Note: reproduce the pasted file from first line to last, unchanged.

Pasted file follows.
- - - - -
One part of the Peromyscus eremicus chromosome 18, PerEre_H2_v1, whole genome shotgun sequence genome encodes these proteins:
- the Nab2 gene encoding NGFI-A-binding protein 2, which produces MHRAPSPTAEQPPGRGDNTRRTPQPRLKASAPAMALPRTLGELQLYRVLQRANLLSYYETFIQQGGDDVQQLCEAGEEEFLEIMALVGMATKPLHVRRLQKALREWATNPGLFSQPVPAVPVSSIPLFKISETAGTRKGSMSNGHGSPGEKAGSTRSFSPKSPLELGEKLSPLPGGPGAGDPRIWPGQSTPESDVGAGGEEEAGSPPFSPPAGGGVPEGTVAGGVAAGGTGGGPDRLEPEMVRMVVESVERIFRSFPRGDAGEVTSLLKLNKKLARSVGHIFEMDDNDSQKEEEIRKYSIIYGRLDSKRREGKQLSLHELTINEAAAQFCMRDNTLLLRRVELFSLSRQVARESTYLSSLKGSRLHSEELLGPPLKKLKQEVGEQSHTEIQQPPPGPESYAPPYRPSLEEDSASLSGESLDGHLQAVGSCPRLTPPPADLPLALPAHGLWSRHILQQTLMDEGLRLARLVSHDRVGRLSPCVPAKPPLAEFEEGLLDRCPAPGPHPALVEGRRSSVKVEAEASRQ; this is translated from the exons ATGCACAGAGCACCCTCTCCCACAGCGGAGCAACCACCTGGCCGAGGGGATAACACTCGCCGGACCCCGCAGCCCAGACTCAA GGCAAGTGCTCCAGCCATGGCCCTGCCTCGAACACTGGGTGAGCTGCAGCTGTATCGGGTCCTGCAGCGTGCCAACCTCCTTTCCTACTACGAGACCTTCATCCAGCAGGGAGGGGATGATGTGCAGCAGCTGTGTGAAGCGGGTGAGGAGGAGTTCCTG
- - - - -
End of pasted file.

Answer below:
One part of the Peromyscus eremicus chromosome 18, PerEre_H2_v1, whole genome shotgun sequence genome encodes these proteins:
- the Nab2 gene encoding NGFI-A-binding protein 2, which produces MHRAPSPTAEQPPGRGDNTRRTPQPRLKASAPAMALPRTLGELQLYRVLQRANLLSYYETFIQQGGDDVQQLCEAGEEEFLEIMALVGMATKPLHVRRLQKALREWATNPGLFSQPVPAVPVSSIPLFKISETAGTRKGSMSNGHGSPGEKAGSTRSFSPKSPLELGEKLSPLPGGPGAGDPRIWPGQSTPESDVGAGGEEEAGSPPFSPPAGGGVPEGTVAGGVAAGGTGGGPDRLEPEMVRMVVESVERIFRSFPRGDAGEVTSLLKLNKKLARSVGHIFEMDDNDSQKEEEIRKYSIIYGRLDSKRREGKQLSLHELTINEAAAQFCMRDNTLLLRRVELFSLSRQVARESTYLSSLKGSRLHSEELLGPPLKKLKQEVGEQSHTEIQQPPPGPESYAPPYRPSLEEDSASLSGESLDGHLQAVGSCPRLTPPPADLPLALPAHGLWSRHILQQTLMDEGLRLARLVSHDRVGRLSPCVPAKPPLAEFEEGLLDRCPAPGPHPALVEGRRSSVKVEAEASRQ; this is translated from the exons ATGCACAGAGCACCCTCTCCCACAGCGGAGCAACCACCTGGCCGAGGGGATAACACTCGCCGGACCCCGCAGCCCAGACTCAA GGCAAGTGCTCCAGCCATGGCCCTGCCTCGAACACTGGGTGAGCTGCAGCTGTATCGGGTCCTGCAGCGTGCCAACCTCCTTTCCTACTACGAGACCTTCATCCAGCAGGGAGGGGATGATGTGCAGCAGCTGTGTGAAGCGGGTGAGGAGGAGTTCCTG